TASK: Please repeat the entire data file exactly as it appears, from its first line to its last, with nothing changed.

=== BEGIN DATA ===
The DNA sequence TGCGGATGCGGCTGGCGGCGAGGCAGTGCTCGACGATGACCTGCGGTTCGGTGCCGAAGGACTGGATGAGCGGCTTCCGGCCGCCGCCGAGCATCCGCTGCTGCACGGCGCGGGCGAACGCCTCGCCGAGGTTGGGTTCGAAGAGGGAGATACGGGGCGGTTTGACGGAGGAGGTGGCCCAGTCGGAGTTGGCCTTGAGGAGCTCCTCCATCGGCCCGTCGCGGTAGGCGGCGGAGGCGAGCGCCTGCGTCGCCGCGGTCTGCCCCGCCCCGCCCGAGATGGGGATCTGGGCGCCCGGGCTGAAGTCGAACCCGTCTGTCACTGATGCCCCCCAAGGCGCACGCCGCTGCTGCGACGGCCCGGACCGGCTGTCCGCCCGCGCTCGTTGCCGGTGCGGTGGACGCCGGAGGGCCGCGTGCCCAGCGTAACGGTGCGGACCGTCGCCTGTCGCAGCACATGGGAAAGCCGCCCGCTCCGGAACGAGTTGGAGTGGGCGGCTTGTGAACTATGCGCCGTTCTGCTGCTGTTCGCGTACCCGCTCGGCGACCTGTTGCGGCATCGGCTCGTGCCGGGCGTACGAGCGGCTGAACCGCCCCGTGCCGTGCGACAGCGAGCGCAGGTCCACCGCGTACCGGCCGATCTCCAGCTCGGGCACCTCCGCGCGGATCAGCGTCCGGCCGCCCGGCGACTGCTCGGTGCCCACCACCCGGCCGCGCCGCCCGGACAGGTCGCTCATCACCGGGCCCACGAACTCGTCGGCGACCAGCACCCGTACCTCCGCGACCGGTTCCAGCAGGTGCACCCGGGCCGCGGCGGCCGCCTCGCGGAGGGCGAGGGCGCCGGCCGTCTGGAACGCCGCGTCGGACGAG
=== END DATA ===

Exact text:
The DNA sequence TGCGGATGCGGCTGGCGGCGAGGCAGTGCTCGACGATGACCTGCGGTTCGGTGCCGAAGGACTGGATGAGCGGCTTCCGGCCGCCGCCGAGCATCCGCTGCTGCACGGCGCGGGCGAACGCCTCGCCGAGGTTGGGTTCGAAGAGGGAGATACGGGGCGGTTTGACGGAGGAGGTGGCCCAGTCGGAGTTGGCCTTGAGGAGCTCCTCCATCGGCCCGTCGCGGTAGGCGGCGGAGGCGAGCGCCTGCGTCGCCGCGGTCTGCCCCGCCCCGCCCGAGATGGGGATCTGGGCGCCCGGGCTGAAGTCGAACCCGTCTGTCACTGATGCCCCCCAAGGCGCACGCCGCTGCTGCGACGGCCCGGACCGGCTGTCCGCCCGCGCTCGTTGCCGGTGCGGTGGACGCCGGAGGGCCGCGTGCCCAGCGTAACGGTGCGGACCGTCGCCTGTCGCAGCACATGGGAAAGCCGCCCGCTCCGGAACGAGTTGGAGTGGGCGGCTTGTGAACTATGCGCCGTTCTGCTGCTGTTCGCGTACCCGCTCGGCGACCTGTTGCGGCATCGGCTCGTGCCGGGCGTACGAGCGGCTGAACCGCCCCGTGCCGTGCGACAGCGAGCGCAGGTCCACCGCGTACCGGCCGATCTCCAGCTCGGGCACCTCCGCGCGGATCAGCGTCCGGCCGCCCGGCGACTGCTCGGTGCCCACCACCCGGCCGCGCCGCCCGGACAGGTCGCTCATCACCGGGCCCACGAACTCGTCGGCGACCAGCACCCGTACCTCCGCGACCGGTTCCAGCAGGTGCACCCGGGCCGCGGCGGCCGCCTCGCGGAGGGCGAGGGCGCCGGCCGTCTGGAACGCCGCGTCGGACGAG